As we all start adapting to the change to remote working, it may seem as if there are many unfamiliar tools and programs being discussed. You may be unsure which platform to use to stay connected to your College team or to begin conducting meetings or supervisions remotely. For simplicity’s sake, we suggest all members of staff begin with the following steps:
WhatsApp is a text-messaging service which enables group chats. It can be downloaded from the app store on your phone. You will need the mobile phone numbers of anyone you would like to communicate with through WhatsApp.
If you use the university ‘Chorus’ telephone system you can remotely access your voicemails and you can remotely forward your telephone to any other number. Softphone software is available for using your university number via the internet; although this can be complex to set-up it can also be very useful.
If you do not have an individual personal telephone number (which you can check here), any desk telephone can be set to forward to another number using the buttons on the front. Notice that the forward button will illuminate when this is active.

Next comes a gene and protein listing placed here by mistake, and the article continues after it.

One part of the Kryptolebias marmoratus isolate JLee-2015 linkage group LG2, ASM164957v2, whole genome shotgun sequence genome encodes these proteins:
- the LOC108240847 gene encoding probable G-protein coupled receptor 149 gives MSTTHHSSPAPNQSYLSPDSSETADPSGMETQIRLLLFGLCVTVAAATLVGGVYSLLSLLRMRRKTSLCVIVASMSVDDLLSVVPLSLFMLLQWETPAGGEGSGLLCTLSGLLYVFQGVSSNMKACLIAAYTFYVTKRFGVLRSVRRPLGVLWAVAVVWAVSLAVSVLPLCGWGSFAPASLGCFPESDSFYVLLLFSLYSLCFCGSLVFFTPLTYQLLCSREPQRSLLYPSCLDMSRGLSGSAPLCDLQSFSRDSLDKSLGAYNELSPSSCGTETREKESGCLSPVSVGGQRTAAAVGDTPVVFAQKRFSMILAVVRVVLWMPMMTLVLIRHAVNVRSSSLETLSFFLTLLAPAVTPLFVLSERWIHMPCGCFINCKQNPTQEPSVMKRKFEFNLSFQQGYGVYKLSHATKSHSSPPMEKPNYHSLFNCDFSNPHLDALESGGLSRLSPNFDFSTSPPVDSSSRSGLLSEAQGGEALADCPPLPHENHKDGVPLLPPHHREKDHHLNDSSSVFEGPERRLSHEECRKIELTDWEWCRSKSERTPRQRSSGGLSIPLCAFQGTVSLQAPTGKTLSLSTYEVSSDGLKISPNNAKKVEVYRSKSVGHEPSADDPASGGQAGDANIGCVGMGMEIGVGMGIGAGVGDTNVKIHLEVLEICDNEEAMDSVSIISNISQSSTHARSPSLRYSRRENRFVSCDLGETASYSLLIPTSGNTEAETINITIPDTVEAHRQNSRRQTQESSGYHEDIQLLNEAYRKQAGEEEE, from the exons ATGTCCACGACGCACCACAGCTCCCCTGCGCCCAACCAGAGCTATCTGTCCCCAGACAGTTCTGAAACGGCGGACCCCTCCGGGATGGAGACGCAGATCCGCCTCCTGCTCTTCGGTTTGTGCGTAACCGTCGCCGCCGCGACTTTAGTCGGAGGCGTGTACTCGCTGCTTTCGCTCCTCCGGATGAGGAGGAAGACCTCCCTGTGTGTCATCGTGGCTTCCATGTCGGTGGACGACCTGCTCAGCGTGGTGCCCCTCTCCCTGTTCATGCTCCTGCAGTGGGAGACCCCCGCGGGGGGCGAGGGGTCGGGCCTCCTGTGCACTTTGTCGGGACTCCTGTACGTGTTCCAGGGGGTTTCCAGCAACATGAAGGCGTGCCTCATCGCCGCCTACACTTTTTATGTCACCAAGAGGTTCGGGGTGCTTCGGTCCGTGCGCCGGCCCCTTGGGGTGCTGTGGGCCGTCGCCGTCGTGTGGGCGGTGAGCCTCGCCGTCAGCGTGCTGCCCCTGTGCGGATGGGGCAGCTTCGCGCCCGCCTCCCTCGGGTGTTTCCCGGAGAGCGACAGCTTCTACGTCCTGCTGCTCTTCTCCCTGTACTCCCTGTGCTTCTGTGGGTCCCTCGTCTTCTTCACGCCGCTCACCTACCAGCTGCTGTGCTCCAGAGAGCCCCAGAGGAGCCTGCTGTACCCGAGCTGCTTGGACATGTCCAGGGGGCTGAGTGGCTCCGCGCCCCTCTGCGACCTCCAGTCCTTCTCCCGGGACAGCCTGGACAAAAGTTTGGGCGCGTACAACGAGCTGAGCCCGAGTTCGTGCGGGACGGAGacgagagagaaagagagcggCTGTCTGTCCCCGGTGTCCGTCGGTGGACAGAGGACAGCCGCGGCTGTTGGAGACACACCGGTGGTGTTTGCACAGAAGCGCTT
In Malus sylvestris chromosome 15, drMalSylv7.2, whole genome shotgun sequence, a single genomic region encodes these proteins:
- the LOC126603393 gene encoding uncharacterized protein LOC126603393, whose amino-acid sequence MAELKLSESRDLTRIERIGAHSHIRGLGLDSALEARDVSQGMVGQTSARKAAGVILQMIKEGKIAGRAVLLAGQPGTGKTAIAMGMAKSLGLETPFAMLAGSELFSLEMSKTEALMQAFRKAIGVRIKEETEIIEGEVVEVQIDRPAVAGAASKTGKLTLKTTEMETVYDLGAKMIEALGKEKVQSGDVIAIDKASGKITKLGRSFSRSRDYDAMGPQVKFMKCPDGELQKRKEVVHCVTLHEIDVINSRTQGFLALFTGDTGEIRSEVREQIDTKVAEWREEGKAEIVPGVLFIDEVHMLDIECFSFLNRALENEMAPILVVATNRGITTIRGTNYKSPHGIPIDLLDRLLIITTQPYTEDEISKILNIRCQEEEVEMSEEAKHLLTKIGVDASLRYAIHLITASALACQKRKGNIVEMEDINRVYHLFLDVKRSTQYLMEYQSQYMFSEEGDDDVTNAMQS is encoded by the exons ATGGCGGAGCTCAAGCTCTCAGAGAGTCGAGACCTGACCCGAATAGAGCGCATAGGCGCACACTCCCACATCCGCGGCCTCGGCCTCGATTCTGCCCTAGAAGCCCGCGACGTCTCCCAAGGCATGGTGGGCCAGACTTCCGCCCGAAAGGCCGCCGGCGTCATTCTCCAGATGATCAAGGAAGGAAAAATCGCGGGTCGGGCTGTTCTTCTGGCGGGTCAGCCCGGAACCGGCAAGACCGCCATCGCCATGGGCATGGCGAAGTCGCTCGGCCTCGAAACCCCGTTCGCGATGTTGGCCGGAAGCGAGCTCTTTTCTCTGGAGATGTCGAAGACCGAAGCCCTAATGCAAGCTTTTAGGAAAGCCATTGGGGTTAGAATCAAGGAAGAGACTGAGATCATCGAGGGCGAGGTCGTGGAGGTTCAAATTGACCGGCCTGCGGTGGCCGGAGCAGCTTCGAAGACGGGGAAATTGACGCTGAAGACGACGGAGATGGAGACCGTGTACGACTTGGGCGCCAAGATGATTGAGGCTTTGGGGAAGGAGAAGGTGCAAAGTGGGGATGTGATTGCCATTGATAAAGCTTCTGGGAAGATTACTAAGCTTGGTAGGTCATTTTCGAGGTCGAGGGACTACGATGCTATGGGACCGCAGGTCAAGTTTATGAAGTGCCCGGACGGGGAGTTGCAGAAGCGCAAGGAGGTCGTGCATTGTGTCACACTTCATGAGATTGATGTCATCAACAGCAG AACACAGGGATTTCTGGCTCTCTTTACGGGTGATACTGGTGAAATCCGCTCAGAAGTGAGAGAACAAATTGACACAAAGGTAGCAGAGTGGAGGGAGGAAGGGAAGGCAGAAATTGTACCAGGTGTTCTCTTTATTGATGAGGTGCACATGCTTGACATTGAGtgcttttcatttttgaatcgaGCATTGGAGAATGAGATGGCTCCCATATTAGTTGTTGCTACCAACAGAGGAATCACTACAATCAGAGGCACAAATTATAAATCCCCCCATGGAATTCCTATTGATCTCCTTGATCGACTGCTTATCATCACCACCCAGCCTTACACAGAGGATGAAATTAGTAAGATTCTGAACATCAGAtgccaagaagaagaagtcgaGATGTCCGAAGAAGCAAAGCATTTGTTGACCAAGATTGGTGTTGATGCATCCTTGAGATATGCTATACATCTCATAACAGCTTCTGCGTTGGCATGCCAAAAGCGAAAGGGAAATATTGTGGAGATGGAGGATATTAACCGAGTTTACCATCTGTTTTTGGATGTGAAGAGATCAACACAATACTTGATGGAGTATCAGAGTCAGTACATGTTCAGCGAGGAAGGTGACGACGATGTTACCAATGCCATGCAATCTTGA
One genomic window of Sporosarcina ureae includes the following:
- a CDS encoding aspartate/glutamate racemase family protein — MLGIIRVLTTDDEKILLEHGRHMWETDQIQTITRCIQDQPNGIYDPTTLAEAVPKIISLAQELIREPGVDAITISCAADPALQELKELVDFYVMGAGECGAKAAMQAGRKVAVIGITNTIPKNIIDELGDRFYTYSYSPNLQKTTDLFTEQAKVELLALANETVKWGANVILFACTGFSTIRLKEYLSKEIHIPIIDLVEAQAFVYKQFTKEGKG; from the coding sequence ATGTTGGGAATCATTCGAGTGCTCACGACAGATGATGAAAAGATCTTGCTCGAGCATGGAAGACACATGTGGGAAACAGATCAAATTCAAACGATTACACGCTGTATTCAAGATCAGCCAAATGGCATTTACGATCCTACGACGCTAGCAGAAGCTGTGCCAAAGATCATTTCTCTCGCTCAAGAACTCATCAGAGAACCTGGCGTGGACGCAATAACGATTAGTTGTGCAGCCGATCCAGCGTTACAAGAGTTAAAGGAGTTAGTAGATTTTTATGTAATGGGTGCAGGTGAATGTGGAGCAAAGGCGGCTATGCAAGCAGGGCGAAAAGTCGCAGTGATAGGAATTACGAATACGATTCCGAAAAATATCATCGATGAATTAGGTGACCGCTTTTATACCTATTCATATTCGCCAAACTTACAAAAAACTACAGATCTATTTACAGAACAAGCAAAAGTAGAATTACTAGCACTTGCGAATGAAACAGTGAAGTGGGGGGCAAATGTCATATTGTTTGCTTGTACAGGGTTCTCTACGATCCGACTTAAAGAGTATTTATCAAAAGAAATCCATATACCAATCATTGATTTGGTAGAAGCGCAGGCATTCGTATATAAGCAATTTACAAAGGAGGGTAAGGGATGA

You can access Teams through the website, but to get all the features you can download the client. If you haven’t used it before, you may have used web-based Outlook. Like Outlook, Teams is one of the Microsoft programs you can access remotely after logging in with your single sign on. Others include Word, Excel, Powerpoint, and OneDrive, which you can use to share files with colleagues. You can see them all when logged in at www.office.com.
Teams offers a quick-start guide, and lots of online help material. The calendar feature allows you to invite Oxford and non-Oxford members to “meetings,” which may be either audio or, if you have a webcam, video. You can also share your screen in these meetings, making them useful substitutes for in-person team meetings or tutorials. If you are sending a calendar invitation to somebody not on the University system, they can simply click the link in the email they receive to join the meeting.
For more information about what services you can access remotely, please see:
The tools above are relatively new and the College IT may not immediately know the answer to your questions, so you should experiment, use the online help, and these should resolve most of the problems you come across. IT Staff in College and at the University’s central IT Help Desks are all experiencing much higher demand than usual, so please make use of built-in guides and help resources rather than immediately referring to IT Staff.
If you do need IT help, you can reach us through: